While WhatsApp started to gain ground, many telecom operators felt the heat and offered various SMS/Text messaging packs like unlimited free texts, 1000 texts for just Rs. XX per month and so on. I’m sure many of them did well too, as texts worked on regular mobile connection, unlike WhatsApp that needed to be connected to the internet. Another contention to reckon with was the default instant messaging app that every BlackBerry device came pre-installed with – BBM, an abbreviation for BlackBerry Messenger. It was as good as WhatsApp and pretty well established too; however, it was limited to single platform BlackBerry devices, unlike WhatsApp which connected cross-platform devices. Also, BBM required one to add contacts using the unique BB pin that every BlackBerry device had. Whereas WhatsApp simply picked up everyone in the phone’s contact list that also had the app installed on the device.
Moving To Internet-Packs Or We’d Rather Say “WhatsApp Packs”!
Gradually there was a realisation that recharging for data packs and using it for WhatsApp made more sense than spending on SMS packs. Most of the just-about-to-become-smart phones barely had anything else on the phone that would consume the internet, so there wasn’t much of a worry exhausting the internet quota for the day/week/month. And for some who had the privilege of their company chipping in for phone bills, didn’t bat an eyelid before adding on a data pack to their postpaid plans. It made sense for organisations too as it did save cost. Text messages however still remained quite prevalent; unless you knew someone fairly well, it wasn’t polite to start a conversation on WhatsApp just yet. It would much rather be on text message to start with.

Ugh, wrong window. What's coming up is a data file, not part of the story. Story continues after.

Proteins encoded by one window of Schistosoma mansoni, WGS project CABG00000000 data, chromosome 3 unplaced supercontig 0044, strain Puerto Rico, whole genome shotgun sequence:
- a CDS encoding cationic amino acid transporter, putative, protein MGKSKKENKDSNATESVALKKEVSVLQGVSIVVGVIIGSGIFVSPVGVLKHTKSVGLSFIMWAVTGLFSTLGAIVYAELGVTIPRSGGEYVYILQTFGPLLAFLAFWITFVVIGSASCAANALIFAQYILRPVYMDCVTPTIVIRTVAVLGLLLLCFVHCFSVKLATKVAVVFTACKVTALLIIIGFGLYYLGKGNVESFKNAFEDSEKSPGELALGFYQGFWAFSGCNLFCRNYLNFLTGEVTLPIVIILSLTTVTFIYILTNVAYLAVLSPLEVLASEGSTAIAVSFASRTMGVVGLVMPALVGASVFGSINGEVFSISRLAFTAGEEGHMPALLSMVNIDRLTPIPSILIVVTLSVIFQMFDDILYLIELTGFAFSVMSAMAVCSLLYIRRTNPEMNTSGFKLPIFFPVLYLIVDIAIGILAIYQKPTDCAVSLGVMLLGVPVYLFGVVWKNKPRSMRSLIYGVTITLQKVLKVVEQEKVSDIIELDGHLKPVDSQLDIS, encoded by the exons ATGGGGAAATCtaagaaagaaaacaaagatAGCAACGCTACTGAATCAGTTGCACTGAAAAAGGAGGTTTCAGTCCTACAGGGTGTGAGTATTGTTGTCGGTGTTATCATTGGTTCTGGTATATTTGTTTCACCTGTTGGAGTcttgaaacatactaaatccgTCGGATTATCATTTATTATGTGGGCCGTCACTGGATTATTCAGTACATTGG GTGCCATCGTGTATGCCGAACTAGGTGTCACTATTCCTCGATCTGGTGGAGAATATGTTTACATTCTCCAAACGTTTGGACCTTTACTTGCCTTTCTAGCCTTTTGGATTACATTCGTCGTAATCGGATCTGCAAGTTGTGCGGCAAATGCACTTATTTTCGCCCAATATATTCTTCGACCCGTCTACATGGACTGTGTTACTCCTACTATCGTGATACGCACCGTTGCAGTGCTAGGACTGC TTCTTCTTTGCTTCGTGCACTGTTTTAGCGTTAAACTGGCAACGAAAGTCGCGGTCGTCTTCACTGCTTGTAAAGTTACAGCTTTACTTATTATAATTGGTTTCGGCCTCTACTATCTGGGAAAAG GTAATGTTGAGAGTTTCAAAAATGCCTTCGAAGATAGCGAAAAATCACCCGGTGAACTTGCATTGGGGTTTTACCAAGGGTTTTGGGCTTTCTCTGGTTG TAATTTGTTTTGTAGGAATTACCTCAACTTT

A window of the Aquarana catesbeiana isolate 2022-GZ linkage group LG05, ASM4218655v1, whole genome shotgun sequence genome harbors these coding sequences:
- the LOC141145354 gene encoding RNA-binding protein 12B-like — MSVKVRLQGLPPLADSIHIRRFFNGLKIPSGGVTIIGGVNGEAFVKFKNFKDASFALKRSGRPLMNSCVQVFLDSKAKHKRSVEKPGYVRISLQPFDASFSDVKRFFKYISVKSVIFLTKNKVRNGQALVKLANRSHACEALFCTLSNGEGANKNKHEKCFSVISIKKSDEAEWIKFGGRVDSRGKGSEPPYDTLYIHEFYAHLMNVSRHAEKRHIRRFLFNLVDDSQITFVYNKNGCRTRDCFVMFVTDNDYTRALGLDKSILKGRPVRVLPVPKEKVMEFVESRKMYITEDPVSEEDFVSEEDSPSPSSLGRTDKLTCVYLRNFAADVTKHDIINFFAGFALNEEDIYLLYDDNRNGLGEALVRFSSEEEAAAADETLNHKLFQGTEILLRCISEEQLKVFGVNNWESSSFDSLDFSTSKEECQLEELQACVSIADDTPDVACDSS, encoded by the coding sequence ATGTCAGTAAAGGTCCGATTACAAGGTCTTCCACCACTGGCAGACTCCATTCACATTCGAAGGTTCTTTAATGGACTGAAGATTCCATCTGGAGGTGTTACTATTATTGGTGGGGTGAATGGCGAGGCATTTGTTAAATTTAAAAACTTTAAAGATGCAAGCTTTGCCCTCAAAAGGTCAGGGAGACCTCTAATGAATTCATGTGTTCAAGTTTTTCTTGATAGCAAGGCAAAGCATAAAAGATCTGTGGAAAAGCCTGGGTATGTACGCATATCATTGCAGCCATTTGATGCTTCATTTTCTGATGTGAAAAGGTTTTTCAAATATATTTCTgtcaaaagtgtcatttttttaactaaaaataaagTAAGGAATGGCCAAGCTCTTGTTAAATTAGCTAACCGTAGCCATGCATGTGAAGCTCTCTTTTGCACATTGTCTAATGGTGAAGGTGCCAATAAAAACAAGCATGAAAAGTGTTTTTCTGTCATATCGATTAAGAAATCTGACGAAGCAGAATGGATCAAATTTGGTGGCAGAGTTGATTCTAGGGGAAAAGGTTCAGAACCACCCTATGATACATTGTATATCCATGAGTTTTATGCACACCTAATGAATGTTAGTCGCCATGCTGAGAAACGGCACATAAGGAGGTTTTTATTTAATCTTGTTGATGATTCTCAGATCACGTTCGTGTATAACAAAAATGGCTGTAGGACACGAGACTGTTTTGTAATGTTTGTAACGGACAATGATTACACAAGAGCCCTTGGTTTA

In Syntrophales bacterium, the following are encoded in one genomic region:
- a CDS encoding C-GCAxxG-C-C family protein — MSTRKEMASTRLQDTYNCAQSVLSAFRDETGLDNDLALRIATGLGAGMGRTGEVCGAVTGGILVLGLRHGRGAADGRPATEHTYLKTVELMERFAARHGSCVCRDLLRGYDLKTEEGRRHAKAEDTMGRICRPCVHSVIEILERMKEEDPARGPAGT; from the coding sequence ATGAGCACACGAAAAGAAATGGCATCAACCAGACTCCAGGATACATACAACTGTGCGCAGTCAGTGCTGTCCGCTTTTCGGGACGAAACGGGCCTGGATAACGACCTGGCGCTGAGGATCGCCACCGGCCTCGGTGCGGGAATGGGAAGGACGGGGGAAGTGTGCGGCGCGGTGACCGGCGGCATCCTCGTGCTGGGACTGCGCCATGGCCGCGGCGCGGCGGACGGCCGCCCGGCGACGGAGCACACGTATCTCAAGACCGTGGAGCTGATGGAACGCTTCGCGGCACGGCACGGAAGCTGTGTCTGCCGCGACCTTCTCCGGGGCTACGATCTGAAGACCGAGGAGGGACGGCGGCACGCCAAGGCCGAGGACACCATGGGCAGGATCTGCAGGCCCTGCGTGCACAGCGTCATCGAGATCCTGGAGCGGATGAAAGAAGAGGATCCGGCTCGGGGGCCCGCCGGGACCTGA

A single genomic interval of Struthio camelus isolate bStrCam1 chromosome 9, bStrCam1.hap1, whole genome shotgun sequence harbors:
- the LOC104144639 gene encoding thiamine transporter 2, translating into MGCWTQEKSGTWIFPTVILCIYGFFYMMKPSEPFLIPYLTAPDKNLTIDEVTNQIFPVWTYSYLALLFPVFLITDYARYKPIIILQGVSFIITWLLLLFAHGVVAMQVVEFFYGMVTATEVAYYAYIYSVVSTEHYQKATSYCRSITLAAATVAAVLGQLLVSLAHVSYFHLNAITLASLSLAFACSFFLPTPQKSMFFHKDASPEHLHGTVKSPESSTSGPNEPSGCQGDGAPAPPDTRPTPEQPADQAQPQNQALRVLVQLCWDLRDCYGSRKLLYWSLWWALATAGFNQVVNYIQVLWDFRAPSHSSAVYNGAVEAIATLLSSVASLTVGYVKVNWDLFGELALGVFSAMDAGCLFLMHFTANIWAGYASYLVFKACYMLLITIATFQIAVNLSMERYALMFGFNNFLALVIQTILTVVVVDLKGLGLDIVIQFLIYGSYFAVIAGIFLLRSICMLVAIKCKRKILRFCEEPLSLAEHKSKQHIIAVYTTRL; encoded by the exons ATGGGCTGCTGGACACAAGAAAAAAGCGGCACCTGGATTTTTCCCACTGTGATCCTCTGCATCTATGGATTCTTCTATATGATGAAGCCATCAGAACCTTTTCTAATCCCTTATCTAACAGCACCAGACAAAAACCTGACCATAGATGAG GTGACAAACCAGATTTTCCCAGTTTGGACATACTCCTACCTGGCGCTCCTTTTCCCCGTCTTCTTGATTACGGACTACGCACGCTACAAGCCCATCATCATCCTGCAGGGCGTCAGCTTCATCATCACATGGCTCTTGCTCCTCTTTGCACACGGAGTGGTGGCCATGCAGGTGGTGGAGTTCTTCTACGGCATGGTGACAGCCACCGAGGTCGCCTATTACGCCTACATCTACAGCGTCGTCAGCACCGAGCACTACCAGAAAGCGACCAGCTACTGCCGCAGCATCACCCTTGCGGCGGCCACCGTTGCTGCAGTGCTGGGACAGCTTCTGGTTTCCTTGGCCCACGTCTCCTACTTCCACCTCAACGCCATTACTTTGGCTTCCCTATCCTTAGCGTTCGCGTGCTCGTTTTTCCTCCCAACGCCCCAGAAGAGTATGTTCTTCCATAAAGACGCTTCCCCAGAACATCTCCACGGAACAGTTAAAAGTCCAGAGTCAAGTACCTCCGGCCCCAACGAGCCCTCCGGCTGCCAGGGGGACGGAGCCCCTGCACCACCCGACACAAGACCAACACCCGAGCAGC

An App Or A Phone Feature?
Soon with the help of internet penetration in India, WhatsApp started getting installed in almost every phone that was purchased; and most often it was the first App to get installed. In many cases, it also remained the only App that ever got installed on the device. In fact, Nokia and WhatsApp engaged in a pact where Nokia pre-loaded the WhatsApp application on some of its handset models. Back in the day, it was a cracker of a deal. WhatsApp for many, became the primary reason for purchase of a phone, making it almost a default feature of the mobile handset rather than an external application that’s an add-on.